The current quartet-in-residence at Emory, the Vega String Quartet, got a new first violinist during the summer, Elizabeth Fayette, replacing outgoing Domenic Salerni, who moved to Philadelphia to become first violinist of the Dalí Quartet. The Peachtree String Quartet also made a personnel change, with Yiyin Li replacing Yang-Yoon Kim as the group’s violist, and began to expand the scope of its concerts beyond Atlanta to Georgia cities like Jasper and Albany.

The Atlanta Chamber Players once again hosted the Rapido! Composition Contest, with its 2016 national finals taking place in January. Contest winner Mark Buller, of Houston, returned to Atlanta in late September for ACP’s world premiere of his Motion Studies — the completed Rapido!-commissioned work based upon his six-minute contest-winning entry, Regressive Variations.

Elsewhere in Atlanta’s contemporary music, early April saw the debut of the SoundNOW Festival. Local new music ensembles engaged to play in the five-concert series included neoPhonia, Perimeter Flutes, Bent Frequency, Chamber Cartel, Clibber Jones Ensemble, Terminus Ensemble and Mercury Orkestar, plus DJ Skybison (aka Dylan Banks) and guest duo Transient Canvas from Boston.

Eyedrum also brought forth a new Composer’s Concert Series late in the year, curated by percussionist-composer Olivia Kieffer. By the end of the year, the series had presented four concerts by area composers: Nicole and Brian Chamberlain, Paul Stevens, Tim Crump and Jeff Crompton, and Cody Brookshire.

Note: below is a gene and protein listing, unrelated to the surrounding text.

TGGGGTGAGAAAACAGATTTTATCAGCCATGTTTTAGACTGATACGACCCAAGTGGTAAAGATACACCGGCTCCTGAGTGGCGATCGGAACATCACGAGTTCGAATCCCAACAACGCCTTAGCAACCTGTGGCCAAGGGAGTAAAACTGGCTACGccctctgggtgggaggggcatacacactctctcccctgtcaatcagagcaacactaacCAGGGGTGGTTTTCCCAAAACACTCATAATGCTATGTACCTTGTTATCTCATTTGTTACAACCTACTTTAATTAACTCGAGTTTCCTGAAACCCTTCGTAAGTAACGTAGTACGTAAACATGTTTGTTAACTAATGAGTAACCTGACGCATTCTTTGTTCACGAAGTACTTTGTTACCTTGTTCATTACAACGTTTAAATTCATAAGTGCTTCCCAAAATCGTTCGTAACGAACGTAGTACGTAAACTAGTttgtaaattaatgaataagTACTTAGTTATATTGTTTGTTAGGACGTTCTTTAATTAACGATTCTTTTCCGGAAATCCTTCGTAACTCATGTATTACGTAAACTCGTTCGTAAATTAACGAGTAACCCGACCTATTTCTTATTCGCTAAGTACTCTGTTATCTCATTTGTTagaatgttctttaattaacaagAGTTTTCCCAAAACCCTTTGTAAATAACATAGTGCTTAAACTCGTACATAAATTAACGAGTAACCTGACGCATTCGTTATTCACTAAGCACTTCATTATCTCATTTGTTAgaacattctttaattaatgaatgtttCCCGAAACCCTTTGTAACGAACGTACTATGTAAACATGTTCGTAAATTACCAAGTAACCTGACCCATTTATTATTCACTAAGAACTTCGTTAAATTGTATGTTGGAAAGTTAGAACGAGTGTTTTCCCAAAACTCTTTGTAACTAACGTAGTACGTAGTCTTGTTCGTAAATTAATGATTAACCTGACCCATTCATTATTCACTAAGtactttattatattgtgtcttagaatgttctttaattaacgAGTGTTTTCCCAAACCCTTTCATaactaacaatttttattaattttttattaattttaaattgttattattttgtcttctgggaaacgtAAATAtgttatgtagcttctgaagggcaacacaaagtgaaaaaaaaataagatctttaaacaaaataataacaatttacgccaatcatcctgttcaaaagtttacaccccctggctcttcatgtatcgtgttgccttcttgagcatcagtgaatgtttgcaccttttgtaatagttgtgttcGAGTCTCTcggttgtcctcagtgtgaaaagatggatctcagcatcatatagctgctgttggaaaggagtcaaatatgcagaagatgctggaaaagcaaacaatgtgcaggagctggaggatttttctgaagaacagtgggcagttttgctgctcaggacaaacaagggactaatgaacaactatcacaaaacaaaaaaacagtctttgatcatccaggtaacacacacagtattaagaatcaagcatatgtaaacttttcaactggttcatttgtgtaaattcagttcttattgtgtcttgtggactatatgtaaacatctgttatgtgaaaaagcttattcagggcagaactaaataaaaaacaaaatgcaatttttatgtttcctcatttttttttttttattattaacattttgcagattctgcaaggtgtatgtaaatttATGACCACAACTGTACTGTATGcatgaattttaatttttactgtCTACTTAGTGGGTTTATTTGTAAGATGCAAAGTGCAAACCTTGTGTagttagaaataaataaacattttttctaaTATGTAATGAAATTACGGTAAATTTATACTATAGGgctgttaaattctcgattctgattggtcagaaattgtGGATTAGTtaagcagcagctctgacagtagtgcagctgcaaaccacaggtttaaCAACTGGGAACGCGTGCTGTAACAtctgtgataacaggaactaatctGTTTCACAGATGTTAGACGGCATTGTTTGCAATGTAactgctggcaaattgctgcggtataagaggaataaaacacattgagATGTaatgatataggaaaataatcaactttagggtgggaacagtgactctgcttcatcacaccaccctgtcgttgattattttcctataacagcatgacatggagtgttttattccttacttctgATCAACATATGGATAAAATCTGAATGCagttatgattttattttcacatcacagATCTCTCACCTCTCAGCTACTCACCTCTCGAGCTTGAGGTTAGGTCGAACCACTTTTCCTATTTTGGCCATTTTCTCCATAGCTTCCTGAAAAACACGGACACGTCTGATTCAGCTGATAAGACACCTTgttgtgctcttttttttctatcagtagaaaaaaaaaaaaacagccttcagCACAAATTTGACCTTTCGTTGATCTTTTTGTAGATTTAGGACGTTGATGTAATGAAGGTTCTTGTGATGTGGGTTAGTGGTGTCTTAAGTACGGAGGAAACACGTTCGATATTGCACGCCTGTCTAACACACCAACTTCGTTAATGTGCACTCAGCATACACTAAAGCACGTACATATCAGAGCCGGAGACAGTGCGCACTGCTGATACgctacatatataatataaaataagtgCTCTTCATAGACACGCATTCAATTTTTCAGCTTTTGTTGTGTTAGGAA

Early September witnessed the much-anticipated performances of cloth{field} — the third creative collaboration between conceptual artist and choreographer Lauri Stallings and the ASO’s Robert Spano — at the Goat Farm’s expansive Goodson Yard facility,

In mid-October, Stallings and her venerable glo movement artists collaborated with contemporary ensemble Sonic Generator in an outdoor performance in the midst of Sol LeWitt’s massive public sculpture, “54 Columns.” Two days earlier, contemporary ensemble Bent Frequency amassed 100 performers in another somewhat public space, the basement of a southwest Downtown parking garage, for the U.S. premiere of Michael Pisaro ‘s A wave and waves, as part of the city’s “ELEVATE: Microcosm” events.

In the classical-rock crossover realm, at the end of October, Macon violinist Robert McDuffie headlined a concert of American music featuring the new Concerto for Violin, Rock Band, and String Orchestra by Mike Mills — a founding member of the legendary alternative rock band R.E.M. — at Emory University’s Schwartz Center for Performing Arts. Noted prominently in that concert’s program booklet was the pending retirement of Bob McKay, who has been the Schwartz Center’s managing director ever since it opened in 2003. McKay retires in January.